This 40 minute documentary follows Juliet and Rob’s struggle to start a family, and how they turn to Pre-implantation Genetic Diagnosis (PGD) to help them in their quest. With an extensive history of miscarriages, Juliet reflects on how it feels when she falls pregnant “As soon as you find you are pregnant you just get this terrible feeling that, Oh God here we go again”. Due to this history, the couple opt for PGD, described in the programme as a “highly controversial treatment”, in order to select healthy embryos. Juliet is a carrier for a chromosomal abnormality in which large fragments of DNA have swapped places between chromosomes. Known as a ‘translocation’, this disorder does not prevent a woman becoming pregnant but the foetuses cannot develop correctly and a miscarriage is routinely induced. The couple describe how “absolutely terrible” it was when Juliet did actually give birth to a premature baby who was born with some abnormalities but later died (00:04:24 to 00:06:38). This programme provides an excellent insight into both the practicalities of PGD and the emotional hurdles the procedure brings.
In common with many women undergoing PGD, Juliet is concerned that she will not produce enough eggs, or that none of them will become fertilised or when tested they are all shown to be abnormal (00:01:37). The hormone treatment used to induce egg production often causes behavioural changes. “It feels like being continuously pre-menstrual”, comments Juliet, “so either I feel angry all the time or very emotional and tearful, there is no in between” (00:20:01). Rob expresses concern about both the possible consequences of the hormonal treatment for Juliet and his general feelings about PGD “I find it hard to believe that such an innovative or complex thing is as smooth as they say” (00:17:40 to 00:19:55 and 00:22:38 to 00:24:35).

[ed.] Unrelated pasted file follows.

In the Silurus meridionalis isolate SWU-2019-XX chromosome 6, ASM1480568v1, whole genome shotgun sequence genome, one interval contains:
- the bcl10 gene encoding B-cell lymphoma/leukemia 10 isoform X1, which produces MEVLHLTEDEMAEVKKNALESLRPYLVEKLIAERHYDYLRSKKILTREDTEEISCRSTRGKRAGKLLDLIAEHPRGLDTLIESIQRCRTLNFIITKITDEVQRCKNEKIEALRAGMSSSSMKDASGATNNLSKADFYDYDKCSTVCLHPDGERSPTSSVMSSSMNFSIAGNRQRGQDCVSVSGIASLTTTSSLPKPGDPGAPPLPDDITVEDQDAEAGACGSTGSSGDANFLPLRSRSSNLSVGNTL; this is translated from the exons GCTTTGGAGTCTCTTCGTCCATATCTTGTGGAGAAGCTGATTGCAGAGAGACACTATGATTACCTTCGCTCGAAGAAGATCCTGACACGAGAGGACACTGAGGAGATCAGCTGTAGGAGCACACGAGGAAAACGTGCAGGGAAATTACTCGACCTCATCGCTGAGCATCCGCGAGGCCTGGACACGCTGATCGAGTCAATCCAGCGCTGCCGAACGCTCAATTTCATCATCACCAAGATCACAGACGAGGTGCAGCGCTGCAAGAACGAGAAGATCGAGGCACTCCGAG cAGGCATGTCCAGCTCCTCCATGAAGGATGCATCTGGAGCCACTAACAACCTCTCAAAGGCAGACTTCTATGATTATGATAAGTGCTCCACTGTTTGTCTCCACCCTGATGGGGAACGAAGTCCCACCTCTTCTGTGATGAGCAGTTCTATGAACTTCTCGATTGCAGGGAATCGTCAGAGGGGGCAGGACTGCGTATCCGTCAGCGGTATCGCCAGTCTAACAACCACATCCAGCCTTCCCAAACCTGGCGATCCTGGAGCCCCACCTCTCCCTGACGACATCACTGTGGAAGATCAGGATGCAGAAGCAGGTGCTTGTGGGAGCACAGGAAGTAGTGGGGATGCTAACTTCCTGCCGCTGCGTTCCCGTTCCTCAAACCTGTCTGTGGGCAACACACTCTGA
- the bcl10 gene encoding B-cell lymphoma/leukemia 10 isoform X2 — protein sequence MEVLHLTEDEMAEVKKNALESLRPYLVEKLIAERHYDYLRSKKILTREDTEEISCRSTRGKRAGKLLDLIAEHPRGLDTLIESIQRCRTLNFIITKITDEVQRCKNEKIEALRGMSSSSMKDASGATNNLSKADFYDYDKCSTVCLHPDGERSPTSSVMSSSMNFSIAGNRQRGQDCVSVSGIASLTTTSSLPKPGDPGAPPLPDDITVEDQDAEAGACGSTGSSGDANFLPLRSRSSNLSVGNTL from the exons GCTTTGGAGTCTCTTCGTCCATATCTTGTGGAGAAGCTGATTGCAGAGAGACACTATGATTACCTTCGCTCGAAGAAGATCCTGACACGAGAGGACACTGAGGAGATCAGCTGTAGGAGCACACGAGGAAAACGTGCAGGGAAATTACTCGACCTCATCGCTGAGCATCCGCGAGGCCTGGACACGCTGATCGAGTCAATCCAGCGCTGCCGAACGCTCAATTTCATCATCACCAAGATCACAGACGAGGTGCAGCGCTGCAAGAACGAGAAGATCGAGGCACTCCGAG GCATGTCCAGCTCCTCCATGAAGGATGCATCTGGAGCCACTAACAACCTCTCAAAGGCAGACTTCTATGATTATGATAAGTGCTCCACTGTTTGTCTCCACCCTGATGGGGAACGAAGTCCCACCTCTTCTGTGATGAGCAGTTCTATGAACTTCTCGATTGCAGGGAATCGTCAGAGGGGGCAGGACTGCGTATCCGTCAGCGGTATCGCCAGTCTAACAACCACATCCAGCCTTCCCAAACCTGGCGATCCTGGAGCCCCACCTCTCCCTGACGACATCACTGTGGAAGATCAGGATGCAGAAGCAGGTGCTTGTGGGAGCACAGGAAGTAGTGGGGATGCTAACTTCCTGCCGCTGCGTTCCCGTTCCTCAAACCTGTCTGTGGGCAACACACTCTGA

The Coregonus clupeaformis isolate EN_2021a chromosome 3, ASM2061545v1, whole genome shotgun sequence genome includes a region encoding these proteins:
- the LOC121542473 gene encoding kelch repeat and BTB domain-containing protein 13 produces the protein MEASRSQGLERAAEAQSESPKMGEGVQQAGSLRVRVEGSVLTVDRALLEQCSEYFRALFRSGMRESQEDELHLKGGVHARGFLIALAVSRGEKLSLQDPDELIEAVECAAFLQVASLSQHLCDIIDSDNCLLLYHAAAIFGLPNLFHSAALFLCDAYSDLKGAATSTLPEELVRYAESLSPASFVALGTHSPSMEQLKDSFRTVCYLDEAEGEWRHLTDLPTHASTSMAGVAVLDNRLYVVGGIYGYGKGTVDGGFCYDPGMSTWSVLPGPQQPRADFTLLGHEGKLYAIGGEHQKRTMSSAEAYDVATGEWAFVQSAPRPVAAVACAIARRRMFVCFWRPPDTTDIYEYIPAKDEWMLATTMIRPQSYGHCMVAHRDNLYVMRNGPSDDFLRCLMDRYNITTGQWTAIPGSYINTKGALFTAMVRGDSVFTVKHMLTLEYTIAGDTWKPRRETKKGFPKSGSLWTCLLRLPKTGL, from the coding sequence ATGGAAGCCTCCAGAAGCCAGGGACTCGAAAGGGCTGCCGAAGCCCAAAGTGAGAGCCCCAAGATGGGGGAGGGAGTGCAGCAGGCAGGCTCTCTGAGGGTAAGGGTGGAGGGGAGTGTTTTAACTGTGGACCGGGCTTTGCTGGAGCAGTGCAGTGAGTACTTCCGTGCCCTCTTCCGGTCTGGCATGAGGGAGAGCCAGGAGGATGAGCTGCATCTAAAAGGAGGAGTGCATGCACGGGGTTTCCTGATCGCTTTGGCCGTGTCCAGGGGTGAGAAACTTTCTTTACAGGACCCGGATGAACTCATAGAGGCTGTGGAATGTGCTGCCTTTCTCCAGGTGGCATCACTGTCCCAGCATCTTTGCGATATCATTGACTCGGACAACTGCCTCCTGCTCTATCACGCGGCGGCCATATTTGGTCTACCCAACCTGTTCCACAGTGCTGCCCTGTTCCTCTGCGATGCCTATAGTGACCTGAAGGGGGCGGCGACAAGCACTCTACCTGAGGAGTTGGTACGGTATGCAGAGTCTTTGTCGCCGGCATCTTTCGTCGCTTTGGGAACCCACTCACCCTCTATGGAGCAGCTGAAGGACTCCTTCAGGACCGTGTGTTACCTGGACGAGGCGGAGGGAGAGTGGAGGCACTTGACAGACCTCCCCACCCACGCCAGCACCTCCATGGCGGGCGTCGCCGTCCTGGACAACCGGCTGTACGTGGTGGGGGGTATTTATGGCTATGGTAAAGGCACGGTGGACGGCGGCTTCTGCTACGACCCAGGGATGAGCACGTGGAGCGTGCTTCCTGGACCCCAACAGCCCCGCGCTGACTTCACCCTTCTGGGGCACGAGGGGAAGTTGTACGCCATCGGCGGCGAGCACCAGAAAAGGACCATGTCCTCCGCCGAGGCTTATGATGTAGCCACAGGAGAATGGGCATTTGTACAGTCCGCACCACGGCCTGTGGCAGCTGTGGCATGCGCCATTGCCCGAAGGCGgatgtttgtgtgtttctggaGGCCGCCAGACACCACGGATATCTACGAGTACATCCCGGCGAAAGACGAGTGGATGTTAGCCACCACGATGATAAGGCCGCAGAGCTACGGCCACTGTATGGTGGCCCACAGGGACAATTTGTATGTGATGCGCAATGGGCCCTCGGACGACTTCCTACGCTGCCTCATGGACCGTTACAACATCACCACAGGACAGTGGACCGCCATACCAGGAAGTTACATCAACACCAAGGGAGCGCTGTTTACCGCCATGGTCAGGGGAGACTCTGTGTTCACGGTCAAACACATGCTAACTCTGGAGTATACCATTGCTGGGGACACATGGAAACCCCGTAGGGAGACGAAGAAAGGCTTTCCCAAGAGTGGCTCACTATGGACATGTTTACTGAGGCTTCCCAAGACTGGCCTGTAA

The programme continues to follow the steps involved in PGD, including harvesting of the egg and their subsequent fertilisation in the laboratory (00:22:38 to 00:24:35). Between 00:25:56 and 00:36:05, the programme gives a particularly good insight into the remaining stages of the procedure, from fertilisation to screening the embryos for the genetic abnormalities and finally onto implantation. This section also illustrates how the couple have to undergo a series of agonising periods in which they just have to sit and wait for a set of results that are hopefully favourable and will allow them to continue onto the next part of the procedure. Stage by stage their dream unravels: not all the eggs become fertilised; not all the embryos are genetically normal; and then those implanted fail to establish (00:36:10). Overall, the episode is a reminder that even with the best science available, a healthy baby is by no means guaranteed. The couple are ready to have another go, with Juliet commenting that “as long as you are prepared to try long and hard enough it will work out in the end”. As it happens, the story does have a happy ending; Juliet conceives naturally and gives birth to a healthy child.
Bitter Inheritance: The Needell Family provides an excellent opportunity to observe the whole process of PGD from start to finish. The fact that Juliet is herself a genetic counsellor and Rob is a paediatric surgeon makes their comments particularly insightful. Other programmes (e.g. some of the A Child Against All Odds series) perhaps offer clearer insight into the ethical arguments, but this documentary would be a great tool for examining the process of PGD and the many practical issues associated with it.
This programme (TRILT identifier 0016B636) has been broadcast on 24th January 2002 (BBC2; 21:50) and 16th June 2003 (BBC2; 23:20). Further information regarding the ethical and practical considerations of PGD can be found via ‘BioethicsBytes Guide to Streamed Media 1′, ‘Designer babies-three documentaries’ and Bioethics Briefing 3.